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At the outset, I would like to thank my Tax Law teacher, Dr.

GULAM YAZDHANI, for being a guiding force throughout the

course of this submission and being instrumental in the successful

completion of this project report without which my efforts would

have been in vain.

I am thankful to the Librarians, Faculty of Law, Jamia Millia Islamia

for helping me in collecting the relevant material for my project


I would like to extend my sincere thanks to my friends and family for

their constant review and honest remarks.



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Criminal Justice refers to the agencies of government charged with enforcing
law, adjudicating crime, and correcting criminal conduct. The criminal justice
system is essentially an instrument of social control: society considers some
behaviour so dangerous and destructive that it either strictly controls their
occurrence or outlaws them outright. It is the job of the agencies of justice to
prevent these behaviours by apprehending and punishing transgressors or
deterring their future occurrence. Although society maintains other forms of
social control, such as the family, school, and church, they are designed to deal
with moral, not legal, misbehaviour. Only the criminal justice system has the
power to control crime and punish criminals.

The police harassment of homeless people, criminalization of behaviours that

stem from poverty, and unfair targeting of poor neighbourhoods: the criminal
justice system targets and harasses poor and homeless people. The working
class and the poor (people working and out of work) are stigmatized,
scapegoated, and mistreated by the criminal justice system. Those unable to
afford an attorney often find themselves represented by under resourced,
inadequate and irresponsible public defenders, and are unable to adequately
defend themselves in court. In addition, the poor may suffer further when public
assistance is cut off because of a convicted spouse or family member.

It is a myth that the criminal justice system is not biased against the poor. But
the fact is that nearly everyone commits crime but only the poor are generally
punished for it. All classes commit crime. However, the poor experience higher
rates of arrest, criminal charges, convictions, long prison sentences and denial
of parole. This winnowing process ensures that most rich criminals never see
the inside of a prison, while overflowing them with the poor.

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Most people who interact with the Criminal Justice System are poor. In 1991,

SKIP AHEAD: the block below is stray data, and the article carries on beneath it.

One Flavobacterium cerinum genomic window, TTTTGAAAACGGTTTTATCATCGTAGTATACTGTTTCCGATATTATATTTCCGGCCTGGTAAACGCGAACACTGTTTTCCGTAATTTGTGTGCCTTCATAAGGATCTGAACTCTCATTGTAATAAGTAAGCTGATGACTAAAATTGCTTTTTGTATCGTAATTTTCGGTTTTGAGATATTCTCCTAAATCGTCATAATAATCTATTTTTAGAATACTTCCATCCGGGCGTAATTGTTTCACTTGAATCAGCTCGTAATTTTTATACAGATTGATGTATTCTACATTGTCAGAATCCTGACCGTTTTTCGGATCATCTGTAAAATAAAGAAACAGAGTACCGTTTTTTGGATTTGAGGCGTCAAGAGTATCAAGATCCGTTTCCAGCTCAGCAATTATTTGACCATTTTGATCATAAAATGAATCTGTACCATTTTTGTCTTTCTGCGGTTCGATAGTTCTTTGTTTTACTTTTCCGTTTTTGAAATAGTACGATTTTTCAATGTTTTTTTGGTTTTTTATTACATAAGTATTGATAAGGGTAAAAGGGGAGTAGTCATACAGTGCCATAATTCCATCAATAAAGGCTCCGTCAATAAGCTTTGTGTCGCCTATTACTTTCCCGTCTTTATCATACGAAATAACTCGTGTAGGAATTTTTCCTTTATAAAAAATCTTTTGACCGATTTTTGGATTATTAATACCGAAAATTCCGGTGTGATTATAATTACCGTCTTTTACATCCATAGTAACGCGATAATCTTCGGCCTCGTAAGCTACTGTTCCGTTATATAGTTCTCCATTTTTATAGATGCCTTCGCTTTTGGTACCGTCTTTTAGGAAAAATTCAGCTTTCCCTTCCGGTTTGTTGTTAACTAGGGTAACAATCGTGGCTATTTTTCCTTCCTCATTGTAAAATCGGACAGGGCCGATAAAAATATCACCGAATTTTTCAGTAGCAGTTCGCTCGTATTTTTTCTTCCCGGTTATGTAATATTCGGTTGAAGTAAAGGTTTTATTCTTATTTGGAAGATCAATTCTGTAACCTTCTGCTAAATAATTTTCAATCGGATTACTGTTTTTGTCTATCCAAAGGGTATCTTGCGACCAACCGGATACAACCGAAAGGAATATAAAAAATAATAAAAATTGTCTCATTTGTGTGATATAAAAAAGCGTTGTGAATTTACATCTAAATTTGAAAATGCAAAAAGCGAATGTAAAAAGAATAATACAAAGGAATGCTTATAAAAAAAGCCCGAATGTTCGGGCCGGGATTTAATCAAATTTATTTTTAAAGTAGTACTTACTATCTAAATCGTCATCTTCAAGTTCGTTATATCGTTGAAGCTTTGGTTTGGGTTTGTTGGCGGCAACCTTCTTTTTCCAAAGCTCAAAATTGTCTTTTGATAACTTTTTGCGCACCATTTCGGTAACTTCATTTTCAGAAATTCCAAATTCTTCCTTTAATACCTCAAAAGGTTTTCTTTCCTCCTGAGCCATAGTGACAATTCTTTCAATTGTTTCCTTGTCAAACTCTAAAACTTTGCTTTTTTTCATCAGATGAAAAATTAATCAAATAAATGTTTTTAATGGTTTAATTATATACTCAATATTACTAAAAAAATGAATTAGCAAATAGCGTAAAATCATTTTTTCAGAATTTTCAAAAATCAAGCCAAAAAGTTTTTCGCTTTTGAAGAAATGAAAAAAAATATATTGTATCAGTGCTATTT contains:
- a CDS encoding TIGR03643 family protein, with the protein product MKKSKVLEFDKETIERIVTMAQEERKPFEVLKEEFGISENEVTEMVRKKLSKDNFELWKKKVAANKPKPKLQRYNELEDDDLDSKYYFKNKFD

more than half of all state prisoners reported an annual income of less than
$10,000 prior to their arrest. While roughly 80% of all U.S. men of working age
are employed full-time, only 55% of state prison inmates were working full-
time at the time of their arrest. Only 33% of prisoners nationwide have
completed high school, while in the general population 85% of all men 20 to 29
years old have a high school diploma. The United States spend $167 billion
dollars on policing, corrections, judicial and legal services in 2001 and only
$29.7 Billion on Temporary Aid to Needy Families (TANF).

The poor are increasingly criminalized to protect the interest of the wealthy. The
homeless are denied access to public space. More and more public parks are
refusing entry to individuals without children; public money is used to place
bars in the middle of park benches to stop people from sleeping on them, and
homeless people are being banned completely from certain neighbourhoods in
cities like Athens, Georgia; Cincinnati, Ohio; and Portland, Oregon. The
homeless are denied access to private space. Local businesses often band to
form Business Improvement Districts, organizations created in order to
protect the interests of local businesses. The interests of these Business
Improvement Districts are generally related to the eradication of the homeless
presence in their area and often hire private security guards to restrict access to
areas of the community based on economic profiling.

The main objectives of the criminal justice system can be categorized as


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# To prevent the occurrence of crime.

# To punish the transgressors and the criminals.

# To rehabilitate the transgressors and the criminals.

# To compensate the victims as far as possible.

# To maintain law and order in the society.

# To deter the offenders from committing any criminal act in the future.

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General Points

Of late, the relevance of our criminal justice system- both substantive and
procedural- a replica of the British colonial jurisprudence, is being seriously
questioned. Perhaps the criminal judicial system is based on the laws that are
arbitrary and operate to the disadvantages of the poor. They have always come
across as law for the poor rather than law of the poor. It operates on the weaker
sections of the community, notwithstanding constitutional guarantee to the

There are hardly any people to advocate for the new laws to help the poor, there